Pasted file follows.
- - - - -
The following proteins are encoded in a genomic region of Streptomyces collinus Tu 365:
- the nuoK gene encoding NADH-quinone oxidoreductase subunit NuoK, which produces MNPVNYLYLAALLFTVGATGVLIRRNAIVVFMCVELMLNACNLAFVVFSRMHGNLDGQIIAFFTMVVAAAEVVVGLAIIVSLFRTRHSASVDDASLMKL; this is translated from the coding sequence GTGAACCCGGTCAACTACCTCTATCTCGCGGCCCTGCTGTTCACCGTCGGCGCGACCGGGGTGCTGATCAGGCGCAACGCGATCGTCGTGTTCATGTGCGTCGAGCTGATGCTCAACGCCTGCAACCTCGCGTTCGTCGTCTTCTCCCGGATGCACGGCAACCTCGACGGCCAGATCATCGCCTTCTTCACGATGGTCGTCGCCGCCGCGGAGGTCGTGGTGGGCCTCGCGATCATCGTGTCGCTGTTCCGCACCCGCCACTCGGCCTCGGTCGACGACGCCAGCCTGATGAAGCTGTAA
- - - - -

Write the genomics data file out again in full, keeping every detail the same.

The following proteins are encoded in a genomic region of Streptomyces collinus Tu 365:
- the nuoK gene encoding NADH-quinone oxidoreductase subunit NuoK, which produces MNPVNYLYLAALLFTVGATGVLIRRNAIVVFMCVELMLNACNLAFVVFSRMHGNLDGQIIAFFTMVVAAAEVVVGLAIIVSLFRTRHSASVDDASLMKL; this is translated from the coding sequence GTGAACCCGGTCAACTACCTCTATCTCGCGGCCCTGCTGTTCACCGTCGGCGCGACCGGGGTGCTGATCAGGCGCAACGCGATCGTCGTGTTCATGTGCGTCGAGCTGATGCTCAACGCCTGCAACCTCGCGTTCGTCGTCTTCTCCCGGATGCACGGCAACCTCGACGGCCAGATCATCGCCTTCTTCACGATGGTCGTCGCCGCCGCGGAGGTCGTGGTGGGCCTCGCGATCATCGTGTCGCTGTTCCGCACCCGCCACTCGGCCTCGGTCGACGACGCCAGCCTGATGAAGCTGTAA